Koran-Offensive in Die Welt

Who says the Germans don’t do comedy well? An article in a recent issue of Die Welt — “Koran-Offensive alarmiert Deutschlands Parteien” shows this not to be so. As I read the article, which tip-toes round the issue of radical Islam in Germany, my mind harkened back to an episode of the television series Seinfeld.

In the “Koran-Offensive” we know what Die Welt is talking about when it mentions Salafists or radical Muslims, but the paper will not say what it means. It sidles around the issue, performing a verbal silly walk that implies radical Islam is un-German, small minded, uncultured and a generally bad thing.  Die Welt knows that we know, but is reluctant to say this aloud.

What we do have is a story about the distribution of Korans that is slightly strange. The story arc tells us that freedom of religion and expression is a good thing, freedom to distribute Korans during Holy Week is a bad thing. Or, is it that those doing the distribution are the bad thing? The article is not quite sure.

It is like “The Outing” episode of Seinfeld. Whilst seated at a cafe, Jerry, George and Elaine notice that a young woman in a nearby booth eavesdropping. In a spirit of fun, Elaine speaks to Jerry and George intimating that they are a secret gay couple. The woman reappears shortly thereafter when she arrives at Jerry’s apartment on assignment from her student newspaper. During the interview, the interplay between Jerry and George strengthens her belief the two are a gay couple. They then recognize her from the coffee shop and deny they are gay, closing each of their denials with the catch phrase “Not that there’s anything wrong with that.”

The humor in this episode came from the interplay between George’s and Jerry’s fear of being taken for homosexuals against their fear of being homophobic. The audience knows the truth about Jerry and George, but takes pleasure in their panic.

The Die Welt article follows the same line in its Good Muslim/Bad Muslim story.

Here is the lede, taken from the English translation provided from Worldcrunch.

After more than 300,000 copies of the Muslim holy book were reportedly distributed in German cities during Christian holy week, major political parties have announced that they will push for closer monitoring of Salafist groups advocating fundamentalist Islam.

The Christian Democratic Union and the Christian Social Union, known as the Union parties, and Alliance ‘90/The Greens, have all declared their concern about the massive free distribution of the Koran launched by Ibrahim Abou Nagie, a Cologne-based businessman and preacher with Palestinian roots. According to Abou Nagie, the 300,000 copies were distributed at information booths and over the Internet, with the purchase of one copy entitling the buyer to another Koran free.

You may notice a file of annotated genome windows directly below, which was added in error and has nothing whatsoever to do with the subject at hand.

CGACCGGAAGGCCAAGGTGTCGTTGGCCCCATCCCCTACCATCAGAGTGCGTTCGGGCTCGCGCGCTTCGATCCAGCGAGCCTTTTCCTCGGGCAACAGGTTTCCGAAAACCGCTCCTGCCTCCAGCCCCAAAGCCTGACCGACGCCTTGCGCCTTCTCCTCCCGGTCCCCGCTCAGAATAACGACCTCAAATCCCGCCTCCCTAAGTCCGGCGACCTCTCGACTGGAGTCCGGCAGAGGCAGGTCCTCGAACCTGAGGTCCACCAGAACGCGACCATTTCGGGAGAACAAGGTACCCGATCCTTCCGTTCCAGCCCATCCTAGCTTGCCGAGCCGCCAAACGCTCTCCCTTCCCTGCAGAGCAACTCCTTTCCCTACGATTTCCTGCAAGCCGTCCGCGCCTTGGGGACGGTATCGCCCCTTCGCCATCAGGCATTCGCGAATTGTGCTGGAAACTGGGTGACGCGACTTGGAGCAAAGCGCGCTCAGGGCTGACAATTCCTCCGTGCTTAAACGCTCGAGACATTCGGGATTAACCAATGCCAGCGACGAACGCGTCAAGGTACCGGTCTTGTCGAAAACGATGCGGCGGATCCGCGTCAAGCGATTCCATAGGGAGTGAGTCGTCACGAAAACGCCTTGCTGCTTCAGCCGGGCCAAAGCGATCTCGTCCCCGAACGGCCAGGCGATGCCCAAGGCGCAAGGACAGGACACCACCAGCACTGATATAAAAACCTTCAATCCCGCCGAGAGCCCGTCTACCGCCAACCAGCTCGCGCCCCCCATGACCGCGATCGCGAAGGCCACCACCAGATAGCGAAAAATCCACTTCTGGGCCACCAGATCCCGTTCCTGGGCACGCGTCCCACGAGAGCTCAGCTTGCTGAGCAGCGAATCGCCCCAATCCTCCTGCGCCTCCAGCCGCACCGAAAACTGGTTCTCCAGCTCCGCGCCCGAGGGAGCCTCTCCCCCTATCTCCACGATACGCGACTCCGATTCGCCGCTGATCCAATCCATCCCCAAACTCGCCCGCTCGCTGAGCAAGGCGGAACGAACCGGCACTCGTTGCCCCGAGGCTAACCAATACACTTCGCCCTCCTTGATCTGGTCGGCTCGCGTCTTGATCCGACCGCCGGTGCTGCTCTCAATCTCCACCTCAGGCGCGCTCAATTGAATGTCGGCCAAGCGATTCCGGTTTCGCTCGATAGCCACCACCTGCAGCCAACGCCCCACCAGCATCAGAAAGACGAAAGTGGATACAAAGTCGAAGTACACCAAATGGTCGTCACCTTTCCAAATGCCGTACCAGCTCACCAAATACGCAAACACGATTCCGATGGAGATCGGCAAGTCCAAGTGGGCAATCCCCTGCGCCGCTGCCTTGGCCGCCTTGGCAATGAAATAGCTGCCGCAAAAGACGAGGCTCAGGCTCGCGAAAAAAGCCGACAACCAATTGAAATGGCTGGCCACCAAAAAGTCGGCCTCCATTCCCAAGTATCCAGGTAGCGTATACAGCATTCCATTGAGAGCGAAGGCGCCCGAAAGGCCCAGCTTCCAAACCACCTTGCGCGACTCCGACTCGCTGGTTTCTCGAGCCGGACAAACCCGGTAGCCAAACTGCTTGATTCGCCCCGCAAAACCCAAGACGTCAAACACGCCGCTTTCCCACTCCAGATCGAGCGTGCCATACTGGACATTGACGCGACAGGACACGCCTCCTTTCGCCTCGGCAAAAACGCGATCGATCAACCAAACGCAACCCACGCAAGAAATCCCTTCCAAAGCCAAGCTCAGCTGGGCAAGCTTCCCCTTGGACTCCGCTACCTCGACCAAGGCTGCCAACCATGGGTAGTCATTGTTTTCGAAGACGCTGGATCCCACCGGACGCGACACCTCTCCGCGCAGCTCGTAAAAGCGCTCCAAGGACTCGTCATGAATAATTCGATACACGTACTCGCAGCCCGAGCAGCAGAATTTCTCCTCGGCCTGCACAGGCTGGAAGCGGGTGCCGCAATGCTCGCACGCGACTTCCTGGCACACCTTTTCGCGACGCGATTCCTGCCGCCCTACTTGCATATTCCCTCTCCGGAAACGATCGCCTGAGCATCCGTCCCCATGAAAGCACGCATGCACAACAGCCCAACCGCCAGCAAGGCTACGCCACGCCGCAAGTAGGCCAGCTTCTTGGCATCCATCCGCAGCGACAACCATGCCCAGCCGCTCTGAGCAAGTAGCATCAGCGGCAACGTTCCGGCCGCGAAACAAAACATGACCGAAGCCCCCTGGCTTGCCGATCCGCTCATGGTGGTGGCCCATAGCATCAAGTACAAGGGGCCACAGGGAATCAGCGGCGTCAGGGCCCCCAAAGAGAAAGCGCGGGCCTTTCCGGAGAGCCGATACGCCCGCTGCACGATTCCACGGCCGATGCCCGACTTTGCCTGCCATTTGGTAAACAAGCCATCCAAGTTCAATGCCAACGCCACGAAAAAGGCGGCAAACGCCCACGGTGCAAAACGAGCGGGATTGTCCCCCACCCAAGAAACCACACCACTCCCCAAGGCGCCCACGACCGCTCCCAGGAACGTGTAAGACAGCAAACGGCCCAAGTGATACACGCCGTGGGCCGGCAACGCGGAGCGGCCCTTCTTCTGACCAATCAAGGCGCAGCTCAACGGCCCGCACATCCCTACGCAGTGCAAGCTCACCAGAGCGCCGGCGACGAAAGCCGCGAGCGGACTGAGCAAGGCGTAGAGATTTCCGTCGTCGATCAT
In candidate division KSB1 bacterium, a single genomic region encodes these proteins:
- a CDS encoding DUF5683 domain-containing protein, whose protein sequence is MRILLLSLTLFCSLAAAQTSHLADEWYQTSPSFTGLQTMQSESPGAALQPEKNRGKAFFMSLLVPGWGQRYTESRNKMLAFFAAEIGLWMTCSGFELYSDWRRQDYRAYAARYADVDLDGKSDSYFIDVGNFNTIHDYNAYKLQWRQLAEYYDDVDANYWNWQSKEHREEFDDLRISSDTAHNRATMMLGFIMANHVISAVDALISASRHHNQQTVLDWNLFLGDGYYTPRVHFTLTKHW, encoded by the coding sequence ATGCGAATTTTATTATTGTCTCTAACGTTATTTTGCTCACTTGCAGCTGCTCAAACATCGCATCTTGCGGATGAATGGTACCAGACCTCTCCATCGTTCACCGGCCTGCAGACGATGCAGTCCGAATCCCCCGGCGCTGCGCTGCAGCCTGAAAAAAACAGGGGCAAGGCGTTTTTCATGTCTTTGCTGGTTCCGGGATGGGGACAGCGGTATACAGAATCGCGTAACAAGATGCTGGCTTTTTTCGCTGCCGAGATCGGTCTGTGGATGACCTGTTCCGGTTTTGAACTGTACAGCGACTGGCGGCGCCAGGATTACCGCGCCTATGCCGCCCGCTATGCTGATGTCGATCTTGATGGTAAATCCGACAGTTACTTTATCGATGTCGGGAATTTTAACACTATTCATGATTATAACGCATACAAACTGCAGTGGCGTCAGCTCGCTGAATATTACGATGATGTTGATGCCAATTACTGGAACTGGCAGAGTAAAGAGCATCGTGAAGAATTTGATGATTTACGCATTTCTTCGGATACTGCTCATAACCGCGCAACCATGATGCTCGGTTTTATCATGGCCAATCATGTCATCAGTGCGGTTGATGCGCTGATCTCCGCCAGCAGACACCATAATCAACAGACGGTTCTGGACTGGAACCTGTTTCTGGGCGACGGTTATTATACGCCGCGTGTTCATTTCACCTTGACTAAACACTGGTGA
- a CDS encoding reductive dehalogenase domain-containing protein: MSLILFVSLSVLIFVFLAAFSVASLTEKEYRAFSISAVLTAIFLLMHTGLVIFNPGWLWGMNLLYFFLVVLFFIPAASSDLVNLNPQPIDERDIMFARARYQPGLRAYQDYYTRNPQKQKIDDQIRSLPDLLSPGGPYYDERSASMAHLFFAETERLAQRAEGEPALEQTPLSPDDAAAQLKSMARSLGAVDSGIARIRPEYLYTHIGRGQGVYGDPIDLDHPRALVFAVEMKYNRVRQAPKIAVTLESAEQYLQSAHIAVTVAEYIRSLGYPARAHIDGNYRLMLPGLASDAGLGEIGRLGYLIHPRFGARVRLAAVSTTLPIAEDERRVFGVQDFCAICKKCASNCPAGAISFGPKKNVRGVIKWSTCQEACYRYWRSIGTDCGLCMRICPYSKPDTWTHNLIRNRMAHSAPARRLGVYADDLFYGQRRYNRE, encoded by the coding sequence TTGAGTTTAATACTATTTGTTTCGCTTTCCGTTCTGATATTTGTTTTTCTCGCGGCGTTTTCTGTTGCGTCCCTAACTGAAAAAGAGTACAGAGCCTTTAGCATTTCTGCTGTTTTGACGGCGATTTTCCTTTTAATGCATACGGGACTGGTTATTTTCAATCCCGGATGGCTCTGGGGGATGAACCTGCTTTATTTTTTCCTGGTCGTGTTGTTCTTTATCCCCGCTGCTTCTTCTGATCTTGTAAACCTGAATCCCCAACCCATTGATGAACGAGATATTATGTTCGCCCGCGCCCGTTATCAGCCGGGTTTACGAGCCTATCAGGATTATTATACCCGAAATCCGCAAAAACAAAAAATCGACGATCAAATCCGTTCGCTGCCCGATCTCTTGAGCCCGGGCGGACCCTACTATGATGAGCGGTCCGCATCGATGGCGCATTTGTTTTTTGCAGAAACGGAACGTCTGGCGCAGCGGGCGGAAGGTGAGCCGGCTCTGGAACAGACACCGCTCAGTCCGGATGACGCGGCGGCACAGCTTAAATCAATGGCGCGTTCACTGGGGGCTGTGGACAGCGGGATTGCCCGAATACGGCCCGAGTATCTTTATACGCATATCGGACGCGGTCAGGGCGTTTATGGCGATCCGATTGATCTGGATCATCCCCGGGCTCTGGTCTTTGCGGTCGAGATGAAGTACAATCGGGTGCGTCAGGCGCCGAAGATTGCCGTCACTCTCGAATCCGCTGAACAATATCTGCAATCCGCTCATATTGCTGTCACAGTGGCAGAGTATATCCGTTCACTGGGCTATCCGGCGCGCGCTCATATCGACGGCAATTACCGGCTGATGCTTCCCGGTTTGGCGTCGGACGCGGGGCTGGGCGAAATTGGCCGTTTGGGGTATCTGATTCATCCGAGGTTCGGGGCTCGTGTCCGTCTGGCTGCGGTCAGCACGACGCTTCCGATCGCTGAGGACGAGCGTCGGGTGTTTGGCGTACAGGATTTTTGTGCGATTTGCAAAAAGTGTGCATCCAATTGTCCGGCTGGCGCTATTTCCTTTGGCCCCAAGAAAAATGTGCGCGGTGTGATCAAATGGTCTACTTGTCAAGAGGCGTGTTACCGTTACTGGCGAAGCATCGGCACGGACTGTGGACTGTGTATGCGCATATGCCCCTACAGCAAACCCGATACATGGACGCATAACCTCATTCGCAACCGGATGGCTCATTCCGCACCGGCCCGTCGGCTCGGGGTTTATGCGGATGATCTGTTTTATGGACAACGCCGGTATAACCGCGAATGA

The timing of the action is thought to be a particular provocation for Christians, as thousands of the copies of the Koran were distributed around Good Friday and Easter.

Abou Nagie — one of Germany’s most influential Salafist leaders — has been charged in Cologne with inciting the public to commit illegal acts and disturbing the “religious peace.” The Federal Office for the Protection of the Constitution has been monitoring Salafist groups, which is why this distribution of religious literature – normally not a cause for concern – is being seen in another light.

The article then shifts to comments from spokesmen from the major political parties, each of whom offered a version of “Not that there’s anything wrong with that (Islam).”

“I view the distribution campaign of free copies of the Koran by Salafists with great concern,” said an SDP spokesman, but added she had “fundamentally nothing against the distribution of religious literature as long as this is not associated with encouraging criminal acts or defamation.” The Green party spokesman told Die Welt. “Distributing the Koran is certainly not forbidden by the law, but this should be monitored very carefully by the police.” And a spokesman for the governing CDU/CSU parties called for “an urgent stop” to be placed on the “machinations of the growing radical Salafist movement in Germany.”

Germany’s churches were described as “maintaining a low profile”. An EKD spokesman stated that “Fortunately, in Germany it is not forbidden to distribute religious literature,”but “Of course I hope that in countries where Islam is the religion of the majority that the distribution of Bibles were allowed.” While a Catholic spokesman said the Salafists were not interested in dialogue, and view tolerance and any form of integration for Muslims as toxic.

Only the Greens seemed prepared to speak up. Its spokesman answered the question I had — why was this a problem — by saying:

the Koran campaign was “very worrisome, because calls to violence and terror have repeatedly risen from these radical Muslim splinter groups, which is why it is entirely justified for them to be watched by security authorities.”

A Green politician of Turkish descent, Cem Özdemir, added that he had a:

“problem with any religious group that puts their vision of the world above basic law, the Constitution and human rights. So that also goes for the Salafists, who do encourage violence, and whose ideology is a front for Islamic terrorism.” It was apparent, he said, “that the strategy underlying this campaign is to represent themselves as the mouthpiece of Muslims and to propagate what they would claim is the true Islam. The Salafists can’t be allowed to get away with this.”

Moderate Muslim groups said the right things in Die Welt‘s narrative.

“The Koran is not some PR flyer to be handed out like mass merchandise,” Ayman Mazyek, the chair of the Central Council of Muslims, told the Catholic News Agency. Kenan Kolat, the chair of Germany’s Turkish community, said the action reminded him of Jehovah’s Witnesses. While it was not forbidden to distribute the Koran, Kolat told Die Welt that “the question to be asked are: Are the Salafists acting aggressively? Are they disturbing people?”